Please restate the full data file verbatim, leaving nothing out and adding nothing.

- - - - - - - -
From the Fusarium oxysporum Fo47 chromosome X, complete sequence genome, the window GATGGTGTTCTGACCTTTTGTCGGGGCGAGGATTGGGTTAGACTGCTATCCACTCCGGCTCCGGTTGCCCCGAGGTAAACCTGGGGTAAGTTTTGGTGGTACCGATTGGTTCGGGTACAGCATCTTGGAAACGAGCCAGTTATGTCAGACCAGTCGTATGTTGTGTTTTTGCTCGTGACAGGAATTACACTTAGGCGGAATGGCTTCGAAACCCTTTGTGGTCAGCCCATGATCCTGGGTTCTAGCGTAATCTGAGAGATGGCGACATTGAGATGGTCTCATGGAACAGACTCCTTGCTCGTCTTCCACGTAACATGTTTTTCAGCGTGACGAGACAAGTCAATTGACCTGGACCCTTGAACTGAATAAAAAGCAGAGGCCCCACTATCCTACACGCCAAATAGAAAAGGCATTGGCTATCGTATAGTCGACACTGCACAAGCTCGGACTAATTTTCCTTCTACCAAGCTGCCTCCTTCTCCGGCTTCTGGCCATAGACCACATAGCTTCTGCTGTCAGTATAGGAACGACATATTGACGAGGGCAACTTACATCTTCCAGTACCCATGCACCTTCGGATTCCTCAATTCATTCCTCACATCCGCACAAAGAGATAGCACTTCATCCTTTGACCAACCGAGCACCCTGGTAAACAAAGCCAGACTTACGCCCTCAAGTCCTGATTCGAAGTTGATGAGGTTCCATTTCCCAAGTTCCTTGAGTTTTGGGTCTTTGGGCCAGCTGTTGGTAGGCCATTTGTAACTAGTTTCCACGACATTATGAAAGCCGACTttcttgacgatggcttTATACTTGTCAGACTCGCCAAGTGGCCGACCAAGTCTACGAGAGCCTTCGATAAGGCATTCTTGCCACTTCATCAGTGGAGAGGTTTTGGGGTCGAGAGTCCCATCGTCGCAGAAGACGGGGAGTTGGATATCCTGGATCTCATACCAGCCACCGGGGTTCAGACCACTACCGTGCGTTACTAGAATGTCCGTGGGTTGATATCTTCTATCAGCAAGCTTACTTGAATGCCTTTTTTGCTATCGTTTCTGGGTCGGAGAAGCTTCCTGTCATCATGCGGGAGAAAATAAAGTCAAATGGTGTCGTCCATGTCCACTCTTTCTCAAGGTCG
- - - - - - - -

From the Fusarium oxysporum Fo47 chromosome X, complete sequence genome, the window GATGGTGTTCTGACCTTTTGTCGGGGCGAGGATTGGGTTAGACTGCTATCCACTCCGGCTCCGGTTGCCCCGAGGTAAACCTGGGGTAAGTTTTGGTGGTACCGATTGGTTCGGGTACAGCATCTTGGAAACGAGCCAGTTATGTCAGACCAGTCGTATGTTGTGTTTTTGCTCGTGACAGGAATTACACTTAGGCGGAATGGCTTCGAAACCCTTTGTGGTCAGCCCATGATCCTGGGTTCTAGCGTAATCTGAGAGATGGCGACATTGAGATGGTCTCATGGAACAGACTCCTTGCTCGTCTTCCACGTAACATGTTTTTCAGCGTGACGAGACAAGTCAATTGACCTGGACCCTTGAACTGAATAAAAAGCAGAGGCCCCACTATCCTACACGCCAAATAGAAAAGGCATTGGCTATCGTATAGTCGACACTGCACAAGCTCGGACTAATTTTCCTTCTACCAAGCTGCCTCCTTCTCCGGCTTCTGGCCATAGACCACATAGCTTCTGCTGTCAGTATAGGAACGACATATTGACGAGGGCAACTTACATCTTCCAGTACCCATGCACCTTCGGATTCCTCAATTCATTCCTCACATCCGCACAAAGAGATAGCACTTCATCCTTTGACCAACCGAGCACCCTGGTAAACAAAGCCAGACTTACGCCCTCAAGTCCTGATTCGAAGTTGATGAGGTTCCATTTCCCAAGTTCCTTGAGTTTTGGGTCTTTGGGCCAGCTGTTGGTAGGCCATTTGTAACTAGTTTCCACGACATTATGAAAGCCGACTttcttgacgatggcttTATACTTGTCAGACTCGCCAAGTGGCCGACCAAGTCTACGAGAGCCTTCGATAAGGCATTCTTGCCACTTCATCAGTGGAGAGGTTTTGGGGTCGAGAGTCCCATCGTCGCAGAAGACGGGGAGTTGGATATCCTGGATCTCATACCAGCCACCGGGGTTCAGACCACTACCGTGCGTTACTAGAATGTCCGTGGGTTGATATCTTCTATCAGCAAGCTTACTTGAATGCCTTTTTTGCTATCGTTTCTGGGTCGGAGAAGCTTCCTGTCATCATGCGGGAGAAAATAAAGTCAAATGGTGTCGTCCATGTCCACTCTTTCTCAAGGTCG